All About Lilacs

Your Guide to Planning, Planting and Growing Lilacs

Lilacs (Syringa vulgaris) are carefree, long-lived shrubs that produce an abundance of fragrant blooms during mid to late spring. They are available in a range of heights, from compact 4’ shrubs to large, 20’ tree forms. The flower clusters may contain single or double florets, in colors that include white, pink, lilac, purple and burgundy, plus a number of bicolors.


Plan for Success

Lilacs flower best when they are grown in full sun. Though these shrubs also tolerate some shade, they need a minimum of 6 hours of sun per day to produce a good display of flowers.

Lilacs tolerate very cold winters. In fact, most lilacs require several months of cold weather in order to flower well. Gardeners in areas with mild winters (hardiness zones 7 and 8), should plant “low-chill” lilacs that are bred to bloom even without cold temperatures.

Bare root lilacs should be planted in very early spring. Lilacs purchased in containers may be planted in spring, summer or fall.


How to Plant Lilacs

Loosen the soil to a depth of at least 12” and mix in several handfuls of compost and ½ cup of all-purpose granular fertilizer (follow package directions).

Put the roots into the hole. Position the crown of the plant (where the roots meet the stem) so it is even with the surrounding soil.

After covering the roots with soil, water slowly and deeply to make sure the roots are in good contact with the surrounding soil.


Where to Plant Lilacs

It's important to consider the mature size of the lilac you are planting and give it enough space to reach its full potential. Also note the plant’s preferred sun exposure and find a place where it will get the right amount of light. Lilacs perform best in well-drained soil with consistent moisture.

Lilacs may be planted almost anywhere around your home. Depending on the plant’s mature size, you can use it to provide structure in a garden, to mark the corner of your house, to beautify an outbuilding, create a hedge or add variety to a mixed shrub planting.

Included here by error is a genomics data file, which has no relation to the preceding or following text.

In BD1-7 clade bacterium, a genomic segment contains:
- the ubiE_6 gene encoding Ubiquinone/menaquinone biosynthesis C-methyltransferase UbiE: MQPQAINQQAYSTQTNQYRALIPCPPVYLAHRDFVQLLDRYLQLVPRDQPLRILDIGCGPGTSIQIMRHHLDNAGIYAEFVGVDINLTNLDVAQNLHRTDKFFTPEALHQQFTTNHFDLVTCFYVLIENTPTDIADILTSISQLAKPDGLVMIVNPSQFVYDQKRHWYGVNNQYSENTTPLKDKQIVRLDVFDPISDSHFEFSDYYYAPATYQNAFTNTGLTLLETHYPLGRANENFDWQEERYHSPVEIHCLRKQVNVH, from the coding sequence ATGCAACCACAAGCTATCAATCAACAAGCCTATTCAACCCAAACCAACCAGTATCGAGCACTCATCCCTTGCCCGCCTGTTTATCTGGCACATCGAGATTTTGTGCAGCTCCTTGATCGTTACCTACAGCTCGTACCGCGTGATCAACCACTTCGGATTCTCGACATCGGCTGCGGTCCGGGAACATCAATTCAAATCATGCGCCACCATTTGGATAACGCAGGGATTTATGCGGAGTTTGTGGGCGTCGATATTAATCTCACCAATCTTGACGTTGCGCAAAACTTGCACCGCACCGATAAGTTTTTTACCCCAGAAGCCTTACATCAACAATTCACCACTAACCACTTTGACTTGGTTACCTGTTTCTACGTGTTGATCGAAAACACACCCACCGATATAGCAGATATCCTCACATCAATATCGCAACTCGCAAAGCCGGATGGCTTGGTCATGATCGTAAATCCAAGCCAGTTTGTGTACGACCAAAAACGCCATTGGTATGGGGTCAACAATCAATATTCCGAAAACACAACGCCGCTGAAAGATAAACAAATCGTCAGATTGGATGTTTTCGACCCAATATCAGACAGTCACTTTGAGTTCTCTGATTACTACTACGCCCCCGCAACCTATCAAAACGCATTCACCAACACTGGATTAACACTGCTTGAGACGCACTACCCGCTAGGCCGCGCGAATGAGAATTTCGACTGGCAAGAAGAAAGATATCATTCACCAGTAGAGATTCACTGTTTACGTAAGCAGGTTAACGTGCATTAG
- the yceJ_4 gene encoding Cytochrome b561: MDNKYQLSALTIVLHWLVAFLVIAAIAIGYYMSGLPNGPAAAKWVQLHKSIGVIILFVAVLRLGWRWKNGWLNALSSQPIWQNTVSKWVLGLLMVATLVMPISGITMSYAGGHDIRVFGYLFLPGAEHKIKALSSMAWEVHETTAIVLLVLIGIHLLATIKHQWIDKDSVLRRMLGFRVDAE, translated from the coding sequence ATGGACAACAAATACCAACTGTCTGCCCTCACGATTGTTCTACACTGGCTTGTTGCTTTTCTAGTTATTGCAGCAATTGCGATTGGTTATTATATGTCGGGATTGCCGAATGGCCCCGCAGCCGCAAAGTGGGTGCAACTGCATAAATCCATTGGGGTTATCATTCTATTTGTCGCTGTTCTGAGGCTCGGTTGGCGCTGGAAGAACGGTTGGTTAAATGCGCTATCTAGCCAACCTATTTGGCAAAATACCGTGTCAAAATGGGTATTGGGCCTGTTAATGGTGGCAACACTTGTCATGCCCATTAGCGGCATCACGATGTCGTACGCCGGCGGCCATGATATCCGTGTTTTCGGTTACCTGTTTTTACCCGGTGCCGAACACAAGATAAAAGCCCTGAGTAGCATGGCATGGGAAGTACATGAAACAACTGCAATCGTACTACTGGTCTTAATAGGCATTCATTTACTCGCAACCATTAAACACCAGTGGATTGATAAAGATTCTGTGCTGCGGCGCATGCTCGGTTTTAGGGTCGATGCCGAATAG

Most lilacs are susceptible to powdery mildew. This relatively harmless fungal disease forms a white film on the leaves. To discourage powdery mildew, be sure there is good air circulation around the plant. A sunny location will also inhibit the disease by keeping the foliage as dry as possible.


What to Expect

It takes most newly planted shrubs a full growing season to settle in and establish their roots. During this time, it is important to water deeply (enough to reach the root zone) once per week unless natural rainfall is adequate. Mulching the surface of the soil around the plant with shredded bark or shredded leaves will help keep the roots moist and minimize weed growth.

Lilacs begin to grow more vigorously in the second year after planting. At this point the plant can also go for longer periods without water, though this depends on your climate and growing conditions. Flowering may not begin until the third year, and you can expect it to increase as the plant matures.


How to Care for Lilacs

Lilacs can be pruned to control the shape of the plant, to cut away aging or damaged branches, and to remove spent flower heads. Timing is important because the flower buds that open in spring are formed during the summer of the prior year. Prune lilacs right after they bloom to avoid cutting off next year’s flower buds. Note that deadheading spent flowers is cosmetic and does not affect the plant's performance.

While most lilacs have a single flush of flowers in spring, there are some cultivars that produce flowers intermittently throughout the growing season. For these “reblooming lilacs”, cutting off the spent blossoms right after the flowers fade helps encourage additional flower production.

Lilacs may be fertilized annually, starting in the late winter of their second year. Use a granular all-purpose fertilizer and follow package directions. Remember that fertilizing this year will help the plant form next year’s blooms.

Most lilacs send up “suckers”, which are new stems that emerge from around the base of the plant. These may be pruned off at the ground level, or you can allow them to grow for a fuller plant.

As lilacs age, they may grow taller than you like, and the number of blooms can decline. To rejuvenate the plant, begin an aggressive early spring pruning routine. The first year, remove one-third of the oldest branches, cutting them back to a height of 12 to 15 inches. This will stimulate the growth of new shoots and will refresh the plant without sacrificing a full season of blooms. This may be repeated each year until all the old growth has been removed.